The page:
Infuriated by perceived Roman disrespect for their religion and customs, the people of Judea rose in revolt in the year 66. The “Jewish War” dragged on for five bloody and bitter years.
The rebels issued their own silver shekels, inscribed “Shekel of Israel” and “Jerusalem the Holy” in ancient Hebrew letters. They bore images of a ceremonial chalice and a sprig of three pomegranate buds. The coinage is dated using Hebrew letters as numerals (alef=1, bet=2, gimel=3, daled=4, he=5). After Year 1, the letter shin (which looks like our “W”) appears with the numeral as an abbreviation of the word shanat (“year”).
On Berk’s list of the 100 Greatest Ancient Coins, this type is #37 (Berk, 99).
Only about 25 genuine examples of the Year 5 shekel are known. The most recent one to appear at auction, “tied for the finest known,” brought $300,000 in 2020.
In the chaotic year 269 CE, a blacksmith who had risen through the ranks of the Roman army on the Rhine was proclaimed emperor by his troops under the name “Marcus Aurelius Marius”. He reigned for just two or three months before he was executed, according to legend with a sword that he had forged in his previous career.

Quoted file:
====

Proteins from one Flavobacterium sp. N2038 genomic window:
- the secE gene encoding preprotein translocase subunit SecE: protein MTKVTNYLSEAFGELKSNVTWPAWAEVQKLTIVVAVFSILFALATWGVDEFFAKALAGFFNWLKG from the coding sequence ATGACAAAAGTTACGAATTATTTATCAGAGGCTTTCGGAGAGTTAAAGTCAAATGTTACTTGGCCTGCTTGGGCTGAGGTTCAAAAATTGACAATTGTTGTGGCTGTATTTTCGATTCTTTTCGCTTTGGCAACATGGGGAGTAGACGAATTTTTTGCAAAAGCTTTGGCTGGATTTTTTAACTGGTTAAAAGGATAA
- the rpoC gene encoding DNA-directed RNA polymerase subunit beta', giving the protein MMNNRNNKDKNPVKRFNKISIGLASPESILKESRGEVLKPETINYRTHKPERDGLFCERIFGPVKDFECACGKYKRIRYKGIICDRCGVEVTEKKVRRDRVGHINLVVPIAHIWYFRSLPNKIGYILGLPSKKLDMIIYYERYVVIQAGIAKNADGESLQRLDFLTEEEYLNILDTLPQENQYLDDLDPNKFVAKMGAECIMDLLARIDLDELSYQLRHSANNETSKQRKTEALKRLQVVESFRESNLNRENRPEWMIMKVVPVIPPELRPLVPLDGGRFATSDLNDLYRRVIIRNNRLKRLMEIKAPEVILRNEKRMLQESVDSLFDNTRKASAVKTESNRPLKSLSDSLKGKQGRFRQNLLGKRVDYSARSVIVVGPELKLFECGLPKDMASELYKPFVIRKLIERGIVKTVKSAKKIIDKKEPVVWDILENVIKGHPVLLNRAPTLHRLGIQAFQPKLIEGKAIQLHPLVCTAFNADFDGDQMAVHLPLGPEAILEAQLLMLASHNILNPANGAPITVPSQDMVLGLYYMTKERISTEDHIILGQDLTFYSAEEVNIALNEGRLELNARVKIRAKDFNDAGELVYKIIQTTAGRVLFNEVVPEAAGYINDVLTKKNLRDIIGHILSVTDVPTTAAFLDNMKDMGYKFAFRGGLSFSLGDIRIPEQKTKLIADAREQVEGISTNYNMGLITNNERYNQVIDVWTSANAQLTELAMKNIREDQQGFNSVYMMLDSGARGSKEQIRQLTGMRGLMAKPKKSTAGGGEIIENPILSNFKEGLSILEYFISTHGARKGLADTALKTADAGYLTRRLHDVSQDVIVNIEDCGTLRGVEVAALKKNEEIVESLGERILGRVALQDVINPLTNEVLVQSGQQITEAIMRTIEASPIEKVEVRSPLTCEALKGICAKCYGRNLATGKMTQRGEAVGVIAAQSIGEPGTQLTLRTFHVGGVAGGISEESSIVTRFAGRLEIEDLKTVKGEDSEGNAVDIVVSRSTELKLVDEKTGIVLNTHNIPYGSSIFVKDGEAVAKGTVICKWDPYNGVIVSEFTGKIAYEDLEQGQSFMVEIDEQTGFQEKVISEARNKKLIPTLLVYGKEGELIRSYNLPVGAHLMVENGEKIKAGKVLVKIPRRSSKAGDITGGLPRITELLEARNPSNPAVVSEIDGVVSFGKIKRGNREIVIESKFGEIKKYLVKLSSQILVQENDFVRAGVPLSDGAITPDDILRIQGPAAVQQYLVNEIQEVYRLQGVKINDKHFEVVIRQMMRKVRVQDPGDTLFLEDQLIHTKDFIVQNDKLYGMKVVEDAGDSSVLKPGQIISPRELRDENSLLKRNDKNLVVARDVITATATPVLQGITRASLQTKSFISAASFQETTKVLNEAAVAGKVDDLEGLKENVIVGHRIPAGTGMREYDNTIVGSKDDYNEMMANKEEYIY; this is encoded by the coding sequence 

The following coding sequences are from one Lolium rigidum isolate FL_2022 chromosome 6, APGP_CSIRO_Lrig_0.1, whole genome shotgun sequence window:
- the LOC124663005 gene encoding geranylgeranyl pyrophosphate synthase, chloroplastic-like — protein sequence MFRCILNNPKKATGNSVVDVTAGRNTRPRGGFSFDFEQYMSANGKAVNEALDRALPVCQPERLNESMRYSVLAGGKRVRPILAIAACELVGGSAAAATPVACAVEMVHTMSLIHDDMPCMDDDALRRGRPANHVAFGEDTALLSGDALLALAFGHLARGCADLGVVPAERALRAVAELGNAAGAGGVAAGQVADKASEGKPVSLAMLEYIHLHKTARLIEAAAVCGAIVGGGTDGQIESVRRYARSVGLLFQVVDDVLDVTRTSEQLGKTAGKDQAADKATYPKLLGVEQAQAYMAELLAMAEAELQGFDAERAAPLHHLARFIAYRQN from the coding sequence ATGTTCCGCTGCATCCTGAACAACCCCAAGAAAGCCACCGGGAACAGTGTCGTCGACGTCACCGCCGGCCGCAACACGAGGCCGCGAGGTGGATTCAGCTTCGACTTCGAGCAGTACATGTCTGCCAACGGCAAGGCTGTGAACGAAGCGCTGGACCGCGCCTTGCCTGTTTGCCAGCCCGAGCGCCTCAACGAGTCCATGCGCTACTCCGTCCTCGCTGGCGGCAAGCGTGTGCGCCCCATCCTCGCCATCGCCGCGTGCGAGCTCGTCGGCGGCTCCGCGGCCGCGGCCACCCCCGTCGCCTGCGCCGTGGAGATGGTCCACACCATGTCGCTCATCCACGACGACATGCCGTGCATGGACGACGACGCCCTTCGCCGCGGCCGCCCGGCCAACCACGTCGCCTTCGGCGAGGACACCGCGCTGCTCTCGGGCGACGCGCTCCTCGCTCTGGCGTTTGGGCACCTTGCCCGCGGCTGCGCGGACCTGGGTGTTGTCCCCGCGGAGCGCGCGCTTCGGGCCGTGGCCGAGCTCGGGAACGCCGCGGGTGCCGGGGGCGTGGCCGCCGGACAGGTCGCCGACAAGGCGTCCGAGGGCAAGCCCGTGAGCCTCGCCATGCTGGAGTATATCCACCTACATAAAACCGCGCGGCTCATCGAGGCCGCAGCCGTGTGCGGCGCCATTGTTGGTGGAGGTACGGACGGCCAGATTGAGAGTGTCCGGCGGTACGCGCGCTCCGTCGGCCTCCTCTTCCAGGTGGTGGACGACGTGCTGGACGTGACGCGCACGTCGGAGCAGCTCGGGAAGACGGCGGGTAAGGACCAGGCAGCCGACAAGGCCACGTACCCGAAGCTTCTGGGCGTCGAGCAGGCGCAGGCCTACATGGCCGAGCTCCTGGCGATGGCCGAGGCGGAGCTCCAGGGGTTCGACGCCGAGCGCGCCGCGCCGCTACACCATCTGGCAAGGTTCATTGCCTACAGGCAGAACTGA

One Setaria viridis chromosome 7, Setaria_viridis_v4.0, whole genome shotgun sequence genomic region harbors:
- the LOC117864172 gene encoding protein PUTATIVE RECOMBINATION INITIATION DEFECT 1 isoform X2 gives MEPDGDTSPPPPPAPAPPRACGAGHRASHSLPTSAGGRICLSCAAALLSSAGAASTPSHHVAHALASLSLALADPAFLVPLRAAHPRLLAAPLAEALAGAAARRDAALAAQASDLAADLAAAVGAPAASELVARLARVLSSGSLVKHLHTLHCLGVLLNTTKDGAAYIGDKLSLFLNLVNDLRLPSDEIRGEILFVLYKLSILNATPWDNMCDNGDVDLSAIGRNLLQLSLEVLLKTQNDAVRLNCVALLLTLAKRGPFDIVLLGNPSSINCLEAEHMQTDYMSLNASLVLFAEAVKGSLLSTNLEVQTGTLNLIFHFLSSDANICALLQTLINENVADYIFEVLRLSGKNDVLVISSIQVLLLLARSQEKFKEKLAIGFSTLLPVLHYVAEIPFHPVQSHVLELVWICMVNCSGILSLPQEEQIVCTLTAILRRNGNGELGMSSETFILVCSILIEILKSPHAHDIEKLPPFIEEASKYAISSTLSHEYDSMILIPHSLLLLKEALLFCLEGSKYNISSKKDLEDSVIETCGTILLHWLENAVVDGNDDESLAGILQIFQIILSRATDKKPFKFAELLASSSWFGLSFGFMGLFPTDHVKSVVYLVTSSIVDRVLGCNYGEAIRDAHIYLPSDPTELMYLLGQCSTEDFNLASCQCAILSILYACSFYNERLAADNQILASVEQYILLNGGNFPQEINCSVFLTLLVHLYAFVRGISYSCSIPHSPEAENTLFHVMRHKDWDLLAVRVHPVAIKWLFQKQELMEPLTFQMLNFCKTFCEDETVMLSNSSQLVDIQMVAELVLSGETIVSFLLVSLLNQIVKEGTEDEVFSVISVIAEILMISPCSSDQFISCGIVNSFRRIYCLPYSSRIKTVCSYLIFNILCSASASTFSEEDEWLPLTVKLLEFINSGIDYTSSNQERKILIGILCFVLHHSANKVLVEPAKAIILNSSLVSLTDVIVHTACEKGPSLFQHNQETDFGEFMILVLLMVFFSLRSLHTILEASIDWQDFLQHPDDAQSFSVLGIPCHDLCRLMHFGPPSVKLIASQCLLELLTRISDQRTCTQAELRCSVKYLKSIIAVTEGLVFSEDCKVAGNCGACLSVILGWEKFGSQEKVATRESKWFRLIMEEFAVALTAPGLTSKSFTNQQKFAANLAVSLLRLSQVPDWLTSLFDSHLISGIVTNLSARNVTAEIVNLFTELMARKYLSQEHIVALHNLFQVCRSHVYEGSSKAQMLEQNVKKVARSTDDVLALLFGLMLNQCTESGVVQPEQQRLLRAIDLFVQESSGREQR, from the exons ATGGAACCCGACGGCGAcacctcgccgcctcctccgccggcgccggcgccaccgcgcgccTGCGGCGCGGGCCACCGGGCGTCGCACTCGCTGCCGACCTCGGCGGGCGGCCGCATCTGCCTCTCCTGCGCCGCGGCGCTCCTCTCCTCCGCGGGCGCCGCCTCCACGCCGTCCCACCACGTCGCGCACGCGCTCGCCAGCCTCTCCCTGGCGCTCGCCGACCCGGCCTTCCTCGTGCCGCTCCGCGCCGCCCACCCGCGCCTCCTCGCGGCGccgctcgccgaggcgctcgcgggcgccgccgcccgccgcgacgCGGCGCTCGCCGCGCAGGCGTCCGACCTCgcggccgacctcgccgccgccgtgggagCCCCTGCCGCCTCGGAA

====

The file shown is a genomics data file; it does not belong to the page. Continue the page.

Remarkably, in this short time a considerable volume of coinage – mostly silvered bronze – in the name of Marius was produced, probably to pay the troops. Only about nine gold aurei of Marius exist, seven in museums. One of the other two is damaged. The sole undamaged coin in private hands, formerly in the collection of New York’s Metropolitan Museum of Art, sold for $59,305 in 1972. When it came to market again in 2003, it realized $138,598.
The cataloguer for that sale wrote:
The engraver who cut the dies for this coin was a true artist of great talent; the portrait of Marius is a masterpiece of realism unequaled in its intensity by any produced by his contemporaries working elsewhere in the Empire.
If the aureus of Marius appeared at auction today, it could easily bring $250,000.
Protected on three sides by a bend of the Strymon river, the city of Amphipolis in Macedonia flourished as a center of trade and government.